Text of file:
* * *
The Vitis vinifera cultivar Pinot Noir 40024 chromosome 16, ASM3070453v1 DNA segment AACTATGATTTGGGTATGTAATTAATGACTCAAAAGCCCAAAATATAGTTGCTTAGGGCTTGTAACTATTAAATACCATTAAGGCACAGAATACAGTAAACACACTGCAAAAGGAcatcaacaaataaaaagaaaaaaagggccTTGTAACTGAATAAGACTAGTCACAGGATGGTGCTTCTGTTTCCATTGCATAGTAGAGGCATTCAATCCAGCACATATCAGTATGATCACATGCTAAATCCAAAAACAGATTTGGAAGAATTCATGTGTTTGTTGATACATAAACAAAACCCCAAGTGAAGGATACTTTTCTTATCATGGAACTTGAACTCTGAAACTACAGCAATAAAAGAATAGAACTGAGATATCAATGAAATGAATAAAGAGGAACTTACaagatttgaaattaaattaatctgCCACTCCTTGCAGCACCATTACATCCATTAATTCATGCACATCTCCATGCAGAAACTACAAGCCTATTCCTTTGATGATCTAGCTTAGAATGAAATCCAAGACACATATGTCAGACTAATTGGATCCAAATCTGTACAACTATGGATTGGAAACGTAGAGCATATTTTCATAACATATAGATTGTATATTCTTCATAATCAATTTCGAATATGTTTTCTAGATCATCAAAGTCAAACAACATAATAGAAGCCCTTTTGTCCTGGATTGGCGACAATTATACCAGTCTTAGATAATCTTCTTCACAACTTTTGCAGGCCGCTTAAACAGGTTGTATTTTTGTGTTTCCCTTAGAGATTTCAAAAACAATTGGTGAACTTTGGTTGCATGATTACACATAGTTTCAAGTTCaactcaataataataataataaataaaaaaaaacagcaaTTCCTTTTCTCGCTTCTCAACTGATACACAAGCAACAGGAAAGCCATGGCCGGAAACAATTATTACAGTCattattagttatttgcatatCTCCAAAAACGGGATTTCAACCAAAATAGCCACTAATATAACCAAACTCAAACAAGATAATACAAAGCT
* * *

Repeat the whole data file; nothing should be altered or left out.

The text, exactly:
The Vitis vinifera cultivar Pinot Noir 40024 chromosome 16, ASM3070453v1 DNA segment AACTATGATTTGGGTATGTAATTAATGACTCAAAAGCCCAAAATATAGTTGCTTAGGGCTTGTAACTATTAAATACCATTAAGGCACAGAATACAGTAAACACACTGCAAAAGGAcatcaacaaataaaaagaaaaaaagggccTTGTAACTGAATAAGACTAGTCACAGGATGGTGCTTCTGTTTCCATTGCATAGTAGAGGCATTCAATCCAGCACATATCAGTATGATCACATGCTAAATCCAAAAACAGATTTGGAAGAATTCATGTGTTTGTTGATACATAAACAAAACCCCAAGTGAAGGATACTTTTCTTATCATGGAACTTGAACTCTGAAACTACAGCAATAAAAGAATAGAACTGAGATATCAATGAAATGAATAAAGAGGAACTTACaagatttgaaattaaattaatctgCCACTCCTTGCAGCACCATTACATCCATTAATTCATGCACATCTCCATGCAGAAACTACAAGCCTATTCCTTTGATGATCTAGCTTAGAATGAAATCCAAGACACATATGTCAGACTAATTGGATCCAAATCTGTACAACTATGGATTGGAAACGTAGAGCATATTTTCATAACATATAGATTGTATATTCTTCATAATCAATTTCGAATATGTTTTCTAGATCATCAAAGTCAAACAACATAATAGAAGCCCTTTTGTCCTGGATTGGCGACAATTATACCAGTCTTAGATAATCTTCTTCACAACTTTTGCAGGCCGCTTAAACAGGTTGTATTTTTGTGTTTCCCTTAGAGATTTCAAAAACAATTGGTGAACTTTGGTTGCATGATTACACATAGTTTCAAGTTCaactcaataataataataataaataaaaaaaaacagcaaTTCCTTTTCTCGCTTCTCAACTGATACACAAGCAACAGGAAAGCCATGGCCGGAAACAATTATTACAGTCattattagttatttgcatatCTCCAAAAACGGGATTTCAACCAAAATAGCCACTAATATAACCAAACTCAAACAAGATAATACAAAGCT